Landscape Uses:Border, Container, Foundation, Massing, Rock garden, Screen, Specimen. Requires a deep rich moist soil in a sheltered sunny position[11, 200]. Prefers a cool but sunny position[200]. A very ornamental plant, it only successful outdoors in Britain in favoured localities[1]. Grows well in Cornwall[59]. Tender when young[11], the shoot tips of mature plants can be damaged by hard frosts[200]. A number of named forms have been developed for their ornamental value[182]. Untidy old stems on established plants can be pruned to the base in spring[188]. Cultivated for its fruit in China and Japan[2] ( does this refer to medicinal usage?). It does not fruit freely in Britain[11]. Plants in this genus are notably resistant to honey fungus[200]. Special Features: Attracts birds, Attractive foliage, Not North American native, Invasive, Naturalizing, Attractive flowers or blooms.

References   Carbon Farming Information and Carbon Sequestration Information

Temperature Converter

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Plant Propagation

Seed - best sown as soon as it is ripe in a greenhouse[113]. Stored seed should be sown as early in the year as possible in a greenhouse. Germination is often poor[200]. When they are large enough to handle, prick the seedlings out into individual pots and grow them on in the greenhouse for at least their first winter. Plant them out into their permanent positions in late spring or early summer, after the last expected frosts. Cuttings of half-ripe wood 10 - 15cm long, July/August in a frame[78]. Pot up in the autumn and overwinter in a cold frame. Plant out in late spring. High percentage[78] but very slow[11]. Cuttings of mature wood, 10 - 15cm with a heel, November in a frame[78]. Plant out the following autumn[78, 200]. High percentage[78] but very slow[11].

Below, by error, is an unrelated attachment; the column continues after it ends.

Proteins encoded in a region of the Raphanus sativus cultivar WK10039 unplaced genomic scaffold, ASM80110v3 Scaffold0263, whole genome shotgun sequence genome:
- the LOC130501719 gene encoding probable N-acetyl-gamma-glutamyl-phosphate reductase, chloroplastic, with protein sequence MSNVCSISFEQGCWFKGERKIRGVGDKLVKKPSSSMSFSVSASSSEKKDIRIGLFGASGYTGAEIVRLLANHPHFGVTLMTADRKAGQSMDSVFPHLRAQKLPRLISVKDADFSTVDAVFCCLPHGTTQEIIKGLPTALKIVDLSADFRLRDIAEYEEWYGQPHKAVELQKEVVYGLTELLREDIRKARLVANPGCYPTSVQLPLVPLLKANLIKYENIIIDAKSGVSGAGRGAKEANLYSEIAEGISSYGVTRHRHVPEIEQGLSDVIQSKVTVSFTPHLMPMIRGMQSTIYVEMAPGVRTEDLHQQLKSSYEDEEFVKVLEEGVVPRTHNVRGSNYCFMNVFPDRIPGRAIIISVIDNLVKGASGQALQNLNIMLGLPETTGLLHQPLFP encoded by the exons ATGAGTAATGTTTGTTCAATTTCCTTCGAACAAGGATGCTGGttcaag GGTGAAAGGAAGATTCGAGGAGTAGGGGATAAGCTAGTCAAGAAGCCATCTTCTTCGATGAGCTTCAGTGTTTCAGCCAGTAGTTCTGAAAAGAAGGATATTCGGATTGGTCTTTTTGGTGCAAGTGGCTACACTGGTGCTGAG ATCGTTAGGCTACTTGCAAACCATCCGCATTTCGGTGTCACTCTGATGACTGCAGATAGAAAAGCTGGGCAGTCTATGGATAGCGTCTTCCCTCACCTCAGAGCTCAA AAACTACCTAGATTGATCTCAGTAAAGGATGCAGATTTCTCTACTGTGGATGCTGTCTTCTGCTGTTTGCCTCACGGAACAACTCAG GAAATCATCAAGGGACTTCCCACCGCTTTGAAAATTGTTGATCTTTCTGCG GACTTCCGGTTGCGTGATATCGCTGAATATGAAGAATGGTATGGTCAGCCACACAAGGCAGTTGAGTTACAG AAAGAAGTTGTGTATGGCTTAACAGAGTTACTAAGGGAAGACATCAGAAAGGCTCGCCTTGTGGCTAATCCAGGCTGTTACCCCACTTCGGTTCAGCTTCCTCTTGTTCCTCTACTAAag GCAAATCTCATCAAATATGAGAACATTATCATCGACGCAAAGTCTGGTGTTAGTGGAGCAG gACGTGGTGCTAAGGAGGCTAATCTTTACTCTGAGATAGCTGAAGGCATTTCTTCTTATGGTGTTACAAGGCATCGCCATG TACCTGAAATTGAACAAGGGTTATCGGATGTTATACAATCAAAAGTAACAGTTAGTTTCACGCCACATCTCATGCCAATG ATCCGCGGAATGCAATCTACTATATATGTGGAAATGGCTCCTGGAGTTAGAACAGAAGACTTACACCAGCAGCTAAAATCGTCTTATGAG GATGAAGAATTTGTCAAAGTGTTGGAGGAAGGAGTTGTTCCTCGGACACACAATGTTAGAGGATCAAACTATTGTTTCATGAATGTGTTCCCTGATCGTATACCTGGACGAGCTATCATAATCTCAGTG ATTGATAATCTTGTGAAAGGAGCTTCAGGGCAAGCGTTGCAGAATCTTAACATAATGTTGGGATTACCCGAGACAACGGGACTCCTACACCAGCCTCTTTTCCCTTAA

Other Names

If available other names are mentioned here

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Found In

Countries where the plant has been found are listed here if the information is available

Weed Potential

Right plant wrong place. We are currently updating this section. Please note that a plant may be invasive in one area but may not in your area so it’s worth checking.

Conservation Status

IUCN Red List of Threatened Plants Status :

Related Plants
Latin NameCommon NameHabitHeightHardinessGrowthSoilShadeMoistureEdibleMedicinalOther

Growth: S = slow M = medium F = fast. Soil: L = light (sandy) M = medium H = heavy (clay). pH: A = acid N = neutral B = basic (alkaline). Shade: F = full shade S = semi-shade N = no shade. Moisture: D = dry M = Moist We = wet Wa = water.


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Readers comment

David Janks   Sun Feb 10 2008

We are designing a children's garden and we are researching plants that may be toxic to children. I have found some information that warns of potential toxicity in the berries, but there have been no cases of humans being hospitalized for eating heavenly bamboo's fruit. I have decided that based on the info I have found, this plant posses little or no hazard to humans or children. Would this be a safe conclusion to make?

Ken Fern, Plants for a Future   Sun Feb 10 2008

This plant is related to, amongst others, barberries and mahonias which have edible fruits. However, it is also related to other plants, such as Podophylum, which have very poisonous leaves and roots. Although, as David says, the plant is likely to be of low toxicity, I personally would not choose to put it in a children's garden, focussing instead on edible plants and other plants that have interesting properties such as smell or texture.